I keep seeing excitement over Target’s new baby onesie that reads “oh hello, little rainbow.” It is indeed exciting that a major corporation is acknowledging the large number of so-called rainbow babies born after a pregnancy loss, stillbirth or infant death. Given that about 20 percent of pregnancies end in loss, there’s no denying how big a market Target may have for its onesie.
In May of 2015, NPR reported that most adults surveyed believed that miscarriage occurred in just 5 percent of all pregnancies. The discrepancy between that perception and the reality is likely due to the unnecessary custom of keeping pregnancies, and therefore the early loss of pregnancies, secret for at least the first 12 weeks. Miscarriage is so common and yet so unspoken. Target has given us a very adorable way to break the silence around pregnancy loss. The very term rainbow baby makes the whole subject a lot more comfortable to speak off. The more we talk, perhaps the less miserable of an experience loss will be. I know sharing my own story of miscarriage has been therapeutic.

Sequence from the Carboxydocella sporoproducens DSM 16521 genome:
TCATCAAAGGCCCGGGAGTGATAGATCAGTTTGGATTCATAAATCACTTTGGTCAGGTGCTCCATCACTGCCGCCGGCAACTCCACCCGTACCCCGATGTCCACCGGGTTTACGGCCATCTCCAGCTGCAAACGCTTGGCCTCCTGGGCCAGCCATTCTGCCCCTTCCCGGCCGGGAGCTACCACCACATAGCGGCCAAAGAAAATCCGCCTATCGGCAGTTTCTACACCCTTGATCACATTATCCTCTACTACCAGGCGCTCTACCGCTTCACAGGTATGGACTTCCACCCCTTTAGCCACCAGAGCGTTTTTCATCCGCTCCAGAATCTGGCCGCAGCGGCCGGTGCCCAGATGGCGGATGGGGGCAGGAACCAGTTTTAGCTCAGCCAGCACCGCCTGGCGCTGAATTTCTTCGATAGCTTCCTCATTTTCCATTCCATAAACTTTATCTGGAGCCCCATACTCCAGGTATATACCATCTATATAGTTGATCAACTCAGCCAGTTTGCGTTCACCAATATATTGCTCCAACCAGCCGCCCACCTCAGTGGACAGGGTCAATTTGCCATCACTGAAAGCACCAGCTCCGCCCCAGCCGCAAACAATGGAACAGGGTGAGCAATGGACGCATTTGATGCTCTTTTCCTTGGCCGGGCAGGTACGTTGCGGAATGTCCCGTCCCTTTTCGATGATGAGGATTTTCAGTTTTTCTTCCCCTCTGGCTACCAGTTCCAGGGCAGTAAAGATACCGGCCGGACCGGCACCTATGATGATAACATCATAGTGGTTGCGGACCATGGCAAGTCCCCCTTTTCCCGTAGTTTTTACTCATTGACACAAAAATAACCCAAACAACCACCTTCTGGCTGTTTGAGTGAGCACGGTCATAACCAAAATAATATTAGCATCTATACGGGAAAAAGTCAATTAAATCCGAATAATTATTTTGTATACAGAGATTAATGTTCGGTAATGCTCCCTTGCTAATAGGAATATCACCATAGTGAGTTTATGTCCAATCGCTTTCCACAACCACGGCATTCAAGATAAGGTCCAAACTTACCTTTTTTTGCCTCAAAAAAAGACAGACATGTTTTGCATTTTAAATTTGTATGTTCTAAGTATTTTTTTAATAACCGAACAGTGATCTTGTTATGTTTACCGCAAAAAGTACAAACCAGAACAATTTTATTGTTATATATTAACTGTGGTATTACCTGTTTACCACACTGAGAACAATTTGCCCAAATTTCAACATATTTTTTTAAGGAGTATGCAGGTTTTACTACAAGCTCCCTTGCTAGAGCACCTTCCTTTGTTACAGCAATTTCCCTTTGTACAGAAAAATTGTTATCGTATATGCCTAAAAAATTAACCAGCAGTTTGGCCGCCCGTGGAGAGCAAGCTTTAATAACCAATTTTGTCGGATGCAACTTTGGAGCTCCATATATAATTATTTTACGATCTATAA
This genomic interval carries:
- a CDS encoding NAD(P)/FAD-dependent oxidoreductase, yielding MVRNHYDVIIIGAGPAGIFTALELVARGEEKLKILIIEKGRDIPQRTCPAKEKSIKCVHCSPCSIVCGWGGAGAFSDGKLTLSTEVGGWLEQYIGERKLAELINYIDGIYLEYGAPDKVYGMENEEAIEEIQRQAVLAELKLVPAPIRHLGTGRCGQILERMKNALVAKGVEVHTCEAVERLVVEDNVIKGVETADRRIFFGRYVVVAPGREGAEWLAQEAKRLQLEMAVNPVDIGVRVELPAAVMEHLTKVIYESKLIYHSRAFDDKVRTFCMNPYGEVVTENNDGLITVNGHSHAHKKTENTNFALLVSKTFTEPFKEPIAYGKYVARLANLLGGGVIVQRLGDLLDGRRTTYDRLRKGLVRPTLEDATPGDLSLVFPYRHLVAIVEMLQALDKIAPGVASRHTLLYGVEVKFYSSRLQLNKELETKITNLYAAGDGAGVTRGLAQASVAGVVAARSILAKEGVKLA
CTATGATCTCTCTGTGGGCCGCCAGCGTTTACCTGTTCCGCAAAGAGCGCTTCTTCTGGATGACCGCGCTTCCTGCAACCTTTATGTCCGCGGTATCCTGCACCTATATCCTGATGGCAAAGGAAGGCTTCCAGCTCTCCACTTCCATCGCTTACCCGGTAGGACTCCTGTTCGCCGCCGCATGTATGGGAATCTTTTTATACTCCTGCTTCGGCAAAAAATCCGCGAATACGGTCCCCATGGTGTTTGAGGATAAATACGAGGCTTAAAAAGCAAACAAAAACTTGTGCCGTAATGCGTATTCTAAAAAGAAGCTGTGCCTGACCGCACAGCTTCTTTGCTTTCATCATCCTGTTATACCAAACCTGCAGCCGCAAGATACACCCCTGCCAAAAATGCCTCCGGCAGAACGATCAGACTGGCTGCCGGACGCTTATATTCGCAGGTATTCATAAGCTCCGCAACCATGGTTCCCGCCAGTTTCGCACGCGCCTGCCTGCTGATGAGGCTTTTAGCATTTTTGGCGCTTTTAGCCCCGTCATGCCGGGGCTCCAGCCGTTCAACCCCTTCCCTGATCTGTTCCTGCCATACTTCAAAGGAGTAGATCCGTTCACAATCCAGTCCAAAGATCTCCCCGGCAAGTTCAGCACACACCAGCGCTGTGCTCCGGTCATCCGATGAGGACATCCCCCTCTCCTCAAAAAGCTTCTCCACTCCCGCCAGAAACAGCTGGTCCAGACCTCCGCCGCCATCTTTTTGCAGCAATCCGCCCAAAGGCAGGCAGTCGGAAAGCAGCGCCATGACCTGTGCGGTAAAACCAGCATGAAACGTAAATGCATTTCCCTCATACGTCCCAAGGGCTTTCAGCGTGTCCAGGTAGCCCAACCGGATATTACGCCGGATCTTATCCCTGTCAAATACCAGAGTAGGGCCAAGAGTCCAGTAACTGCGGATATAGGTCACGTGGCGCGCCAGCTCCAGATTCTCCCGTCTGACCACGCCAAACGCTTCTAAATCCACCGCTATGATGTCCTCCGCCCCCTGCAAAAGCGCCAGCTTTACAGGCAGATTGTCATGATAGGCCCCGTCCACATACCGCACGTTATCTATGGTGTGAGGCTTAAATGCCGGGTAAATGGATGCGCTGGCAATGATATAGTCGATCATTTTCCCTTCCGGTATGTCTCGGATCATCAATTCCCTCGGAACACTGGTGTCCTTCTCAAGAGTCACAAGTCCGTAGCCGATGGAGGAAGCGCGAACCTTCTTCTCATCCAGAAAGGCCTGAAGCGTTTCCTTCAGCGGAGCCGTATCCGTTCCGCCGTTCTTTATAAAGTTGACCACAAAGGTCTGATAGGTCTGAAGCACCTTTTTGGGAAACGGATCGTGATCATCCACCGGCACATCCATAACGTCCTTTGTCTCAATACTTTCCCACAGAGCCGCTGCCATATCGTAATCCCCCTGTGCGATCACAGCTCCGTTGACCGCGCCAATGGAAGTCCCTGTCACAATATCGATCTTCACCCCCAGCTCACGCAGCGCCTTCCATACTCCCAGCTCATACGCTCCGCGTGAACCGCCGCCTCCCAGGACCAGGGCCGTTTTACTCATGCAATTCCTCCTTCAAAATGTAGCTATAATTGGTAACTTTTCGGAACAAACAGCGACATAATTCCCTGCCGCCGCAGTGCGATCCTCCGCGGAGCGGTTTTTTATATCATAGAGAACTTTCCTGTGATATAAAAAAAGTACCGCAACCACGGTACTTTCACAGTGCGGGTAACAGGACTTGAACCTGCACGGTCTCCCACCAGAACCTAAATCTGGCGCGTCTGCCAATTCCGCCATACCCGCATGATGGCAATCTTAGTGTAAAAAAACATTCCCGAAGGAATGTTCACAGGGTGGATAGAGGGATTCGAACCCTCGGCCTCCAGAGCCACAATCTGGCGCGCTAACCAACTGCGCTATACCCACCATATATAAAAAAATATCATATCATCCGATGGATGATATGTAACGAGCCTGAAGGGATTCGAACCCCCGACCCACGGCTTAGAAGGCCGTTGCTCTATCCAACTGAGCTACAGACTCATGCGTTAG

I hope to one day have a baby of my own who can proudly wear the rainbow shirt. I know firsthand the devastation of pregnancy loss. I know secondhand the struggle of those who have yet to fall pregnant and are devastated by infertility. I think of my friends who’ve tried unsuccessfully for over a year to conceive. While our experiences have been different, our sorrow is the same. I want them to be able to celebrate and make known to the world just how special their future baby is, the way I will be able to thanks to Target.
If a baby after a pregnancy loss is called a rainbow, honoring the storm of grieving a child, shouldn’t we also acknowledge the darkness of infertility for those who’ve never conceived, but still grieved, with a symbolic name for the baby they hope and pray is at the end of their long journey? The dawn after the night, the May flowers after the April showers, the powder day after the blizzard.
I got pregnant after a couple of months of trying and then miscarried. We’ve since tried for a year with no success and therefore are clinically considered infertile. I have no idea what the grief of infertility would be like without the low-hanging cloud of pregnancy loss. But I do know that for those who’ve faced infertility without ever conceiving there is a missing vocabulary to describe their journey. That they long for a baby as much as me. Why have we embraced the term rainbow baby without a similar phrase for babies born after infertility without a loss?
We need a language to support all who grieve and hope while struggling to conceive and/or carry a pregnancy. Thank you, Target, for making it easier to talk about pregnancy loss. Let’s also not be afraid to talk about all of the ways in which a journey to parenthood can be difficult.